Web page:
North American Slaughter Capacity Expected to Influence 2007 Live Hog Prices

CANADA - Saskatchewan Agriculture and Food expects North American slaughter capacity to be among the key factors affecting live hog prices over the next few months, writes Bruce Cochrane.
calendar icon 9 February 2007
clock icon 3 minute read

Hog prices have been trending upward over the last two weeks.

Saskatchewan Agriculture and Food livestock economist Brad Marceniuk notes for yesterday, February 8, SPI index 100 hogs were ranging from 132 to 142 dollars per 100 kilograms and he expects further improvement during the first half of the year.

Brad Marceniuk-Saskatchewan Agriculture and Food

Looking at some of the key factors affecting hog prices, while U.S. slaughter numbers over the last four weeks continued to be slightly higher than over the same period in 2006, slaughter numbers have actually decreased from December numbers.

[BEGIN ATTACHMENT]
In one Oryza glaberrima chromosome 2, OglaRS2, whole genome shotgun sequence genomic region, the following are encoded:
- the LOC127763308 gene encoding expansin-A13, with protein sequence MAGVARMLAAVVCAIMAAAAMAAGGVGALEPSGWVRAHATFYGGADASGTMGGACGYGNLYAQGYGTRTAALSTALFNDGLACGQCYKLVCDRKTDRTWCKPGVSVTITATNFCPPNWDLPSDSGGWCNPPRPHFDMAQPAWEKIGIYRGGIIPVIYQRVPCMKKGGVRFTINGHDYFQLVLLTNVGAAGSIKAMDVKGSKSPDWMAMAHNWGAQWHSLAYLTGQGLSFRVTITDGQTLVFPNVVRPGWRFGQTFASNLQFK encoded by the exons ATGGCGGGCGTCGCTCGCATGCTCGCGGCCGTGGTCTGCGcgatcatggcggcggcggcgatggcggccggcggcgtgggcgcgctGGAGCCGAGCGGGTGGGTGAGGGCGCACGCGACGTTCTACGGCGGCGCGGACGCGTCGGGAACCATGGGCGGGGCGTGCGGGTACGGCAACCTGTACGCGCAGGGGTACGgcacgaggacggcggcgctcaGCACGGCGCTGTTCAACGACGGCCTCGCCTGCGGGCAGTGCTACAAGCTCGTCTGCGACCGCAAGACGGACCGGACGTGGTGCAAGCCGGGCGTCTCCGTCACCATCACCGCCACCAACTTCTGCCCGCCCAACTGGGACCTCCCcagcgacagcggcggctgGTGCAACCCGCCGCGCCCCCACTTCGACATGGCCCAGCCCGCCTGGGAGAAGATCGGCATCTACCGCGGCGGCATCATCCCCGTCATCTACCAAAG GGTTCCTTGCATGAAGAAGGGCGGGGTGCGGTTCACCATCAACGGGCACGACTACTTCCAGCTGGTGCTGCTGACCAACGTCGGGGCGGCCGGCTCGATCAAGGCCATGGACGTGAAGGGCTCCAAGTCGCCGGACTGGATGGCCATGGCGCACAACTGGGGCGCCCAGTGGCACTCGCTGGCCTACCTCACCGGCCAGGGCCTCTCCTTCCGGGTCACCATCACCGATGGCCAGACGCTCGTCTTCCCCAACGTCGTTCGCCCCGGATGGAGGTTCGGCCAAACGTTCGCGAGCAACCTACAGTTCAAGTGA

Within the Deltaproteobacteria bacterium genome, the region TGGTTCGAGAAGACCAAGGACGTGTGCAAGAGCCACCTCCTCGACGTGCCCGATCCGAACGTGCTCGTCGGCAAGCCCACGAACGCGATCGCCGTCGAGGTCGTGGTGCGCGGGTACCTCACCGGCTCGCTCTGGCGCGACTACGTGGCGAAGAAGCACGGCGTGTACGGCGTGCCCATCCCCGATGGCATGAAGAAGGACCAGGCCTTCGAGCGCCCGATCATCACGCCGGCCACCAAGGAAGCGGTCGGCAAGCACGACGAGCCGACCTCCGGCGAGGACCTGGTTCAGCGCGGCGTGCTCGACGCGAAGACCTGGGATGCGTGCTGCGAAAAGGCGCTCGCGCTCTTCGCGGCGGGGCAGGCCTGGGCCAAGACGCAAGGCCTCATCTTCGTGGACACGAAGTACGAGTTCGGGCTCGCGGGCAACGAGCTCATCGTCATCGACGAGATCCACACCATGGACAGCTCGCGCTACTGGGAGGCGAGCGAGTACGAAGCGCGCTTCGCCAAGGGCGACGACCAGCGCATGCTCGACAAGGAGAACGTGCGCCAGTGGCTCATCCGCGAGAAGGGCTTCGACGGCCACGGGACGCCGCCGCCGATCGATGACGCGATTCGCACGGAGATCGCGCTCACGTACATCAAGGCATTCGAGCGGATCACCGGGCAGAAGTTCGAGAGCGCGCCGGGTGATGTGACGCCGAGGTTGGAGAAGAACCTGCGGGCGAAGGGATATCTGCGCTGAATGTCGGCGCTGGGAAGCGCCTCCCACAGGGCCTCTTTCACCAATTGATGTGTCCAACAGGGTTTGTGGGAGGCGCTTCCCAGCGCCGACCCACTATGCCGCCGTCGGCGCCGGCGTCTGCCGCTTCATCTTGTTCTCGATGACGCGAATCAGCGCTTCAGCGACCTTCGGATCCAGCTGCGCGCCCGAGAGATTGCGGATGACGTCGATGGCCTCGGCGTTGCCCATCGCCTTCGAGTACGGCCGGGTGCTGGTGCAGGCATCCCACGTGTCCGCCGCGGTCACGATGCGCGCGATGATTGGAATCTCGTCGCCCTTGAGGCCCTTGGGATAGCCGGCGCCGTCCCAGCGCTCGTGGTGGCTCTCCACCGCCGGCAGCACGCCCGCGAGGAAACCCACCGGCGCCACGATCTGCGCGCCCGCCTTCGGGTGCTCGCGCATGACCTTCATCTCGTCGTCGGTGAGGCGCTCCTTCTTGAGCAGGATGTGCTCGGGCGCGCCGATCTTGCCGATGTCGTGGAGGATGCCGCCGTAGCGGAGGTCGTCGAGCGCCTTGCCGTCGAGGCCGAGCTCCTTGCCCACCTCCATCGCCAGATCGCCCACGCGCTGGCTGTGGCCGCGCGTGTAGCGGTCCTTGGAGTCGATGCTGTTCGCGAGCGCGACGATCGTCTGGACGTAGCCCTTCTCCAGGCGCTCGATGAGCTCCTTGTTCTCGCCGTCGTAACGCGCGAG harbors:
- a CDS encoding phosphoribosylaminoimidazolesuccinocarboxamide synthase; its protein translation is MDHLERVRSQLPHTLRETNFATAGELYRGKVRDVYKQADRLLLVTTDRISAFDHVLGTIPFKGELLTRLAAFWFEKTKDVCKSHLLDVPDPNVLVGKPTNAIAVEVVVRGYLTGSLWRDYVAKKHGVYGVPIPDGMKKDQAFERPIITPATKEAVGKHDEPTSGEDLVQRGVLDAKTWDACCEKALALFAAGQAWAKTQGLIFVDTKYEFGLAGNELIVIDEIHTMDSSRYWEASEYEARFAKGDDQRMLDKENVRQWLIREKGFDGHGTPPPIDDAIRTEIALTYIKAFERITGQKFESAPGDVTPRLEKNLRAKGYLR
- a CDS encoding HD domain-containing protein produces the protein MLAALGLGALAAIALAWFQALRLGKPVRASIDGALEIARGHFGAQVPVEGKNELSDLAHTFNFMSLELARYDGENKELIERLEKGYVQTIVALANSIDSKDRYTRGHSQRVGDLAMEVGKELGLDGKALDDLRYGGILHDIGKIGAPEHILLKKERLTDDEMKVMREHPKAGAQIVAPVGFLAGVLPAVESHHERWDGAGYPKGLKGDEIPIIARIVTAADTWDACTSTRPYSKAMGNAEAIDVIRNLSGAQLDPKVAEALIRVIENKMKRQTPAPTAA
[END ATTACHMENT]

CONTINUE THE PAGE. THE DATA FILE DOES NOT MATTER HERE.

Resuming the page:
Likewise hog weights have been reduced, reducing the amount of pork produced from December.

As we head into the summer or the fall, North American slaughter capacity may become a problem.

With the plant closure of the Mitchell's slaughter plant in Saskatoon and recent announcements by Olymel to close some plants in Quebec more Canadian hogs could be forced to go south to the U.S.

With current U.S. slaughter capacities near maximum levels any large increase in U.S. slaughter numbers could put some pressure on hog prices.

While the Olymel plant in Red Deer and the Maple Leaf plant in Brandon are planning to double shift and slaughter more hogs in the future timing will be of the essence.

Looking at the U.S. meat in cold storage, both pork and beef stocks in cold storage at the end of December of 2006 have actually been reduced from November but they are still a little bit higher than they were in December of 2005.

U.S. poultry stocks at the end of December are actually up though from November but they are down from December of 2005.

Marceniuk predicts index 100 hog prices for western Canada will average between 135 and 145 dollars per 100 kilograms for the first quarter of 2007 and increase to about 150 to 160 dollars during the second quarter.

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